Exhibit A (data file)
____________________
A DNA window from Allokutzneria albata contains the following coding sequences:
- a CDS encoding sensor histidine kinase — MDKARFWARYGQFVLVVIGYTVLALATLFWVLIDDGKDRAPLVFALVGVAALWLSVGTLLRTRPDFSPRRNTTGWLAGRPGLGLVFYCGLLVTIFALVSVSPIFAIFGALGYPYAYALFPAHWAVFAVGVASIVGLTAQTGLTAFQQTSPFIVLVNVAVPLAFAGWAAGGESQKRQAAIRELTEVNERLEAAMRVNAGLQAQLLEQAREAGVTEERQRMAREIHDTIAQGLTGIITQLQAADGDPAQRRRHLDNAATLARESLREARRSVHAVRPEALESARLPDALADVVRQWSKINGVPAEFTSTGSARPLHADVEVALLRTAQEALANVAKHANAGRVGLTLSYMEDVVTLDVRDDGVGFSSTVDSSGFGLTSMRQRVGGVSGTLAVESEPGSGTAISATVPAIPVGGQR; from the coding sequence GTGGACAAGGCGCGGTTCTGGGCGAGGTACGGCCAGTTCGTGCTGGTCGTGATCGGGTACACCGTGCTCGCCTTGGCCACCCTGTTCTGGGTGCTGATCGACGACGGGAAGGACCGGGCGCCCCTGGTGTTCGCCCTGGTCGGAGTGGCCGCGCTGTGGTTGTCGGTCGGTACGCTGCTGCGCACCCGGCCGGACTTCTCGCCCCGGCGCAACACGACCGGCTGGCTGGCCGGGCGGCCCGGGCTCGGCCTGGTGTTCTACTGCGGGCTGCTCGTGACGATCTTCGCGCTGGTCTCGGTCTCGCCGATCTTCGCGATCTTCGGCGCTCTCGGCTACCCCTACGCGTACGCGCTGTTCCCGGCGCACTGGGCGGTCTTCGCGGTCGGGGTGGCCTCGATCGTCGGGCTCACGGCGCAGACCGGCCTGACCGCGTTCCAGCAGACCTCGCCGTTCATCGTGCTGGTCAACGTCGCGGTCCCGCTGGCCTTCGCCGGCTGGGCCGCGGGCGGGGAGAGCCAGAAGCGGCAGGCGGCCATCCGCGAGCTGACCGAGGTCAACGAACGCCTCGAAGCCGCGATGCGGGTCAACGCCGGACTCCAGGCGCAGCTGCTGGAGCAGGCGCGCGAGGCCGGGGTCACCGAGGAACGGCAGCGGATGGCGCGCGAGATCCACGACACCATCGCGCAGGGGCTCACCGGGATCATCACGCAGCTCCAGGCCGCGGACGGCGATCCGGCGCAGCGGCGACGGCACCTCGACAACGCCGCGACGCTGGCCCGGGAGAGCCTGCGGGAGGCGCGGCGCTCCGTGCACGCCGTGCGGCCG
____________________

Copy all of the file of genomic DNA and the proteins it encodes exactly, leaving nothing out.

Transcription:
A DNA window from Allokutzneria albata contains the following coding sequences:
- a CDS encoding sensor histidine kinase — MDKARFWARYGQFVLVVIGYTVLALATLFWVLIDDGKDRAPLVFALVGVAALWLSVGTLLRTRPDFSPRRNTTGWLAGRPGLGLVFYCGLLVTIFALVSVSPIFAIFGALGYPYAYALFPAHWAVFAVGVASIVGLTAQTGLTAFQQTSPFIVLVNVAVPLAFAGWAAGGESQKRQAAIRELTEVNERLEAAMRVNAGLQAQLLEQAREAGVTEERQRMAREIHDTIAQGLTGIITQLQAADGDPAQRRRHLDNAATLARESLREARRSVHAVRPEALESARLPDALADVVRQWSKINGVPAEFTSTGSARPLHADVEVALLRTAQEALANVAKHANAGRVGLTLSYMEDVVTLDVRDDGVGFSSTVDSSGFGLTSMRQRVGGVSGTLAVESEPGSGTAISATVPAIPVGGQR; from the coding sequence GTGGACAAGGCGCGGTTCTGGGCGAGGTACGGCCAGTTCGTGCTGGTCGTGATCGGGTACACCGTGCTCGCCTTGGCCACCCTGTTCTGGGTGCTGATCGACGACGGGAAGGACCGGGCGCCCCTGGTGTTCGCCCTGGTCGGAGTGGCCGCGCTGTGGTTGTCGGTCGGTACGCTGCTGCGCACCCGGCCGGACTTCTCGCCCCGGCGCAACACGACCGGCTGGCTGGCCGGGCGGCCCGGGCTCGGCCTGGTGTTCTACTGCGGGCTGCTCGTGACGATCTTCGCGCTGGTCTCGGTCTCGCCGATCTTCGCGATCTTCGGCGCTCTCGGCTACCCCTACGCGTACGCGCTGTTCCCGGCGCACTGGGCGGTCTTCGCGGTCGGGGTGGCCTCGATCGTCGGGCTCACGGCGCAGACCGGCCTGACCGCGTTCCAGCAGACCTCGCCGTTCATCGTGCTGGTCAACGTCGCGGTCCCGCTGGCCTTCGCCGGCTGGGCCGCGGGCGGGGAGAGCCAGAAGCGGCAGGCGGCCATCCGCGAGCTGACCGAGGTCAACGAACGCCTCGAAGCCGCGATGCGGGTCAACGCCGGACTCCAGGCGCAGCTGCTGGAGCAGGCGCGCGAGGCCGGGGTCACCGAGGAACGGCAGCGGATGGCGCGCGAGATCCACGACACCATCGCGCAGGGGCTCACCGGGATCATCACGCAGCTCCAGGCCGCGGACGGCGATCCGGCGCAGCGGCGACGGCACCTCGACAACGCCGCGACGCTGGCCCGGGAGAGCCTGCGGGAGGCGCGGCGCTCCGTGCACGCCGTGCGGCCG